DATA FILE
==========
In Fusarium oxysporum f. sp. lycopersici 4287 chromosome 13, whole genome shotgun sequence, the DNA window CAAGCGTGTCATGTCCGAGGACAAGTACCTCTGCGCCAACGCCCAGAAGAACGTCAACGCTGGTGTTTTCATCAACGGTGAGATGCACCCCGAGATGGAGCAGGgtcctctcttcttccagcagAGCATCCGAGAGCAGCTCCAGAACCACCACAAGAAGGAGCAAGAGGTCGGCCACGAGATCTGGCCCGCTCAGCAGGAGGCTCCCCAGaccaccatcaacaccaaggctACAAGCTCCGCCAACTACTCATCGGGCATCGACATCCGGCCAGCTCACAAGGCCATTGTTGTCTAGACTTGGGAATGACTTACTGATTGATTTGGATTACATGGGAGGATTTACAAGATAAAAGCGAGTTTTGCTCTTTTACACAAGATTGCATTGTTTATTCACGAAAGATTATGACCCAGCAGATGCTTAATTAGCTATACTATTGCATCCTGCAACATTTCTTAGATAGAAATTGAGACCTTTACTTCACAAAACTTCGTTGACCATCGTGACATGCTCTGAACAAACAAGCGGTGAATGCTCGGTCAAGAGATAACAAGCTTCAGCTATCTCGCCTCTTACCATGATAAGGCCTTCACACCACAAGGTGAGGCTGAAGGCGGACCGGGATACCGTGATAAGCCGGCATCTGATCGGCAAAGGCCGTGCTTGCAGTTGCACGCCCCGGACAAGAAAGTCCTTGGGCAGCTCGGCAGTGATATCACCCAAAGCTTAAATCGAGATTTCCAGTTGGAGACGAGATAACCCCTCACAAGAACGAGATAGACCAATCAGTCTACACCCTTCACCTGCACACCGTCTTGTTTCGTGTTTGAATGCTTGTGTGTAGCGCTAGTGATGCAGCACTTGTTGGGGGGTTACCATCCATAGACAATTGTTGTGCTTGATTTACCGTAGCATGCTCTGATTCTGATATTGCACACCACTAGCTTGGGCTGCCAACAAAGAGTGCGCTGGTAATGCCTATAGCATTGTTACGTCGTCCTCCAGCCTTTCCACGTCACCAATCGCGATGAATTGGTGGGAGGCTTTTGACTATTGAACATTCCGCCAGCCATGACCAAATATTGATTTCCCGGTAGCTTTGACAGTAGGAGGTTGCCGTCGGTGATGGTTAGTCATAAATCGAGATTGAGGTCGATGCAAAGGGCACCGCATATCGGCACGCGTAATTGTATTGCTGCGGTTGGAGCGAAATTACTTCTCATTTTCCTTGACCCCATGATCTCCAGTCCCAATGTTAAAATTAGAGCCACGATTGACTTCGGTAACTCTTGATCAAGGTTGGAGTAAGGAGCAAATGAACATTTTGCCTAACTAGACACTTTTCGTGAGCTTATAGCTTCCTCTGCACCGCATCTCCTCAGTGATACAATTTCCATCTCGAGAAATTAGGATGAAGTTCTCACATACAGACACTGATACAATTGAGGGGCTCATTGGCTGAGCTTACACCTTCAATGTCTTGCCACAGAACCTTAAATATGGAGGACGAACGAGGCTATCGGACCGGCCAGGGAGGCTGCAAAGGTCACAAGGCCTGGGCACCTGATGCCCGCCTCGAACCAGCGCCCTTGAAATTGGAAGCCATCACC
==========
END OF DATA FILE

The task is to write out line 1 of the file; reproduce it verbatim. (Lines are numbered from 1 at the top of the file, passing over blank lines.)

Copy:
In Fusarium oxysporum f. sp. lycopersici 4287 chromosome 13, whole genome shotgun sequence, the DNA window CAAGCGTGTCATGTCCGAGGACAAGTACCTCTGCGCCAACGCCCAGAAGAACGTCAACGCTGGTGTTTTCATCAACGGTGAGATGCACCCCGAGATGGAGCAGGgtcctctcttcttccagcagAGCATCCGAGAGCAGCTCCAGAACCACCACAAGAAGGAGCAAGAGGTCGGCCACGAGATCTGGCCCGCTCAGCAGGAGGCTCCCCAGaccaccatcaacaccaaggctACAAGCTCCGCCAACTACTCATCGGGCATCGACATCCGGCCAGCTCACAAGGCCATTGTTGTCTAGACTTGGGAATGACTTACTGATTGATTTGGATTACATGGGAGGATTTACAAGATAAAAGCGAGTTTTGCTCTTTTACACAAGATTGCATTGTTTATTCACGAAAGATTATGACCCAGCAGATGCTTAATTAGCTATACTATTGCATCCTGCAACATTTCTTAGATAGAAATTGAGACCTTTACTTCACAAAACTTCGTTGACCATCGTGACATGCTCTGAACAAACAAGCGGTGAATGCTCGGTCAAGAGATAACAAGCTTCAGCTATCTCGCCTCTTACCATGATAAGGCCTTCACACCACAAGGTGAGGCTGAAGGCGGACCGGGATACCGTGATAAGCCGGCATCTGATCGGCAAAGGCCGTGCTTGCAGTTGCACGCCCCGGACAAGAAAGTCCTTGGGCAGCTCGGCAGTGATATCACCCAAAGCTTAAATCGAGATTTCCAGTTGGAGACGAGATAACCCCTCACAAGAACGAGATAGACCAATCAGTCTACACCCTTCACCTGCACACCGTCTTGTTTCGTGTTTGAATGCTTGTGTGTAGCGCTAGTGATGCAGCACTTGTTGGGGGGTTACCATCCATAGACAATTGTTGTGCTTGATTTACCGTAGCATGCTCTGATTCTGATATTGCACACCACTAGCTTGGGCTGCCAACAAAGAGTGCGCTGGTAATGCCTATAGCATTGTTACGTCGTCCTCCAGCCTTTCCACGTCACCAATCGCGATGAATTGGTGGGAGGCTTTTGACTATTGAACATTCCGCCAGCCATGACCAAATATTGATTTCCCGGTAGCTTTGACAGTAGGAGGTTGCCGTCGGTGATGGTTAGTCATAAATCGAGATTGAGGTCGATGCAAAGGGCACCGCATATCGGCACGCGTAATTGTATTGCTGCGGTTGGAGCGAAATTACTTCTCATTTTCCTTGACCCCATGATCTCCAGTCCCAATGTTAAAATTAGAGCCACGATTGACTTCGGTAACTCTTGATCAAGGTTGGAGTAAGGAGCAAATGAACATTTTGCCTAACTAGACACTTTTCGTGAGCTTATAGCTTCCTCTGCACCGCATCTCCTCAGTGATACAATTTCCATCTCGAGAAATTAGGATGAAGTTCTCACATACAGACACTGATACAATTGAGGGGCTCATTGGCTGAGCTTACACCTTCAATGTCTTGCCACAGAACCTTAAATATGGAGGACGAACGAGGCTATCGGACCGGCCAGGGAGGCTGCAAAGGTCACAAGGCCTGGGCACCTGATGCCCGCCTCGAACCAGCGCCCTTGAAATTGGAAGCCATCACC